Lost Girl of the Week: Brenna Mulvaney

Lost Girl of the Week — By on January 26, 2011 at 8:06 am

Brenna Mulvaney, this week’s LG, believes she is the definition of the undefinable Lost Girl. She believes that the beauty of travel doesn’t come from bars or museums, but from connecting with people and their cultures. Follow her adventures at www.fabuleuxdestinbrenna.com.

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If you could have any definition of a Lost Girl, heck, I’m one of ‘em. You probably won’t even find me on a map! See Paris? Just drag your finger across, and I’m halfway to Germany. Care for a visit?

To say our nightlife is grand would not be true. We don’t have fancy ancient buildings that will take your breath away, or a particular local cuisine that draws visitors near and far. But that’s not really the point of traveling, is it?

For me, the best experiences I have are when I’ve connected with other people of different cultures. Often, they have cost no money. Usually, it’s not what’s in the plans.

Like when I volunteered on an organic farm for a week, pruning lavender against the deep green pine trees and inventing recipes for new jams. I savored the obvious physical beauty, but the sharing of moments; a mid-morning thesane break next to the fireplace, a mandatory apéro following a surprise visit from friends, a pair of slippers neatly placed outside your bedroom door, were what made the experience special.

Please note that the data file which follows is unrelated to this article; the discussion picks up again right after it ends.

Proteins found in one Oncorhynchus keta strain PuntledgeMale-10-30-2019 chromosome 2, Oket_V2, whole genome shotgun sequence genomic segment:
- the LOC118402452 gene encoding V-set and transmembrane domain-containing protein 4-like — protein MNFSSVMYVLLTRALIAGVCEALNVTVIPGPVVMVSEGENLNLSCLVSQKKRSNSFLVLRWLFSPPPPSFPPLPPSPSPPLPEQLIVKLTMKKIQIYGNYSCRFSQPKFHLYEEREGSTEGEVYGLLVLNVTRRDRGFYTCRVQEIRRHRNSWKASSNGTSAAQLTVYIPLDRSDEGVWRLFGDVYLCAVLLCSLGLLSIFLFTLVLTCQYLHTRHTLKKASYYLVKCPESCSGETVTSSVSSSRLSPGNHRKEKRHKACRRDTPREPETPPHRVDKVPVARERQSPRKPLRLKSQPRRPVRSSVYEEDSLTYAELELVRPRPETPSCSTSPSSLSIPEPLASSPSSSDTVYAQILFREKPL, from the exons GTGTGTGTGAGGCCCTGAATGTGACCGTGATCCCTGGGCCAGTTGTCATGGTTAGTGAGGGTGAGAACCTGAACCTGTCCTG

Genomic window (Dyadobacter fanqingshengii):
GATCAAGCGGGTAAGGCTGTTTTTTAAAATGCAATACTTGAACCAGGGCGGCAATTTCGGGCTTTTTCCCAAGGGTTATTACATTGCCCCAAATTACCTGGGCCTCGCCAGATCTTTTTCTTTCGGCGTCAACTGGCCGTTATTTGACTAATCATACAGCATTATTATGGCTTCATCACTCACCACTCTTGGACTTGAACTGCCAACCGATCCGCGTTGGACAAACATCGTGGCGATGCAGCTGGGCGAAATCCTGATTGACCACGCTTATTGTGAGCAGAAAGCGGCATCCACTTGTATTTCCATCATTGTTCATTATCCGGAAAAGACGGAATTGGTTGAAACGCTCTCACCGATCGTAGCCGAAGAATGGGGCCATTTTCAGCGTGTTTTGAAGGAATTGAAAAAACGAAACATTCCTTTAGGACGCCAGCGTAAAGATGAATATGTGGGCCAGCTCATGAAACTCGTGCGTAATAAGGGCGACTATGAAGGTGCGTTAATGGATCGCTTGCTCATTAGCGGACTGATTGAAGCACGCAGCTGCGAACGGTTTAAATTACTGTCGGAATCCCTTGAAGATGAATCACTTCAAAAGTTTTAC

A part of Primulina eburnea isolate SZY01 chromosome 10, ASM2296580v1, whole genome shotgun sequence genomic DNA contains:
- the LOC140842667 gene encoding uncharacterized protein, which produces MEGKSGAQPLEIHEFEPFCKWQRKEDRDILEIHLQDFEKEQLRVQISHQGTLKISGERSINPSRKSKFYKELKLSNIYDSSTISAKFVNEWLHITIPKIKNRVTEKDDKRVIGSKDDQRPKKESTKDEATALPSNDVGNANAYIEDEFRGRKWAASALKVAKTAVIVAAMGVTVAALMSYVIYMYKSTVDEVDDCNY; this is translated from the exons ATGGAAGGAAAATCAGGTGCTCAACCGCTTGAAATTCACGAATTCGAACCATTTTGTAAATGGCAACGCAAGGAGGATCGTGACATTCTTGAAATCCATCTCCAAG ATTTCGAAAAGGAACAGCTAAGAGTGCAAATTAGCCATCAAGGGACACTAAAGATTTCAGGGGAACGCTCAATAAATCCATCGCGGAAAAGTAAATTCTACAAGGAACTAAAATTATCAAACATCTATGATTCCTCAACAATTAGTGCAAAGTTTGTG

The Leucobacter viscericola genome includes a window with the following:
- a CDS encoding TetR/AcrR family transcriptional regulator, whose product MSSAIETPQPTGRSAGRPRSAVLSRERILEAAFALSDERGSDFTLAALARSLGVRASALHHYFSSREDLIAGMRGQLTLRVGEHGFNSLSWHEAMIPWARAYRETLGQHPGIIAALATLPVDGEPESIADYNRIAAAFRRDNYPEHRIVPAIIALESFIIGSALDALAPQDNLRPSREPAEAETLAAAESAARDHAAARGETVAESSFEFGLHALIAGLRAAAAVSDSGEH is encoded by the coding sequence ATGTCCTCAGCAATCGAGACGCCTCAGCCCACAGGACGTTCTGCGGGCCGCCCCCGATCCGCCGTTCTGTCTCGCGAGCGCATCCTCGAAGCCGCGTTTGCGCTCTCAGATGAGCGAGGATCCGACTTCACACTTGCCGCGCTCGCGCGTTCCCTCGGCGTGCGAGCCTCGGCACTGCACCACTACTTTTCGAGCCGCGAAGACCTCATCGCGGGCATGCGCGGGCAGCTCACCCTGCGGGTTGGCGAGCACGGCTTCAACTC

Walking through the streets of Venice, I remember seeing the owner of our hostel seated outside in a big piazza, smoking cigarettes and sipping spritz. He waved me over, bought me a drink, and explained to me the healthy tradition of olives and cocktails; an age-old trick for Italian composure. He then invited me to cook dinner with him that night. There we were, whirling homeade pizza dough through the air, as Alberto whispered the secret to his perfectly seasoned, cheesy pizza pie.

Even in the south of France, we found our way to the tiniest of tiny villages, to join the locals for a rousing Sunday match of bullfighting. The tanned Provencal skin of the elderly men looked seasoned next to my black Irish complexion; they grumbled and cheered as they shouted the rules to me through thick mustaches, their arms flapping over their bellies full of terrine de campagne.

Over the holidays this year, the snowfall in Europe interrupted my trip home for Christmas. Oh well, I thought. If I had to be stuck anywhere, at least I was stuck in Paris. Yet I found no charm, nor intrigue in wandering the city alone, thinking about the possibly spending Christmas by myself. Traveling is not about the places you go, or the hotels you stay in; it’s about finding the joy in what we share and exercising your mind to explore our differences. Sometimes, you don’t even have to go too far. Even joining the club basketball team in my town has led to a plethora of support and encouragement from people who go out of their way to make me feel welcome.

For me, I really wasn’t looking to be lost. I had whimsical career dreams and longings to stay with my best friends back home. But in choosing to take myself on the map, I have found more direction than I ever needed.

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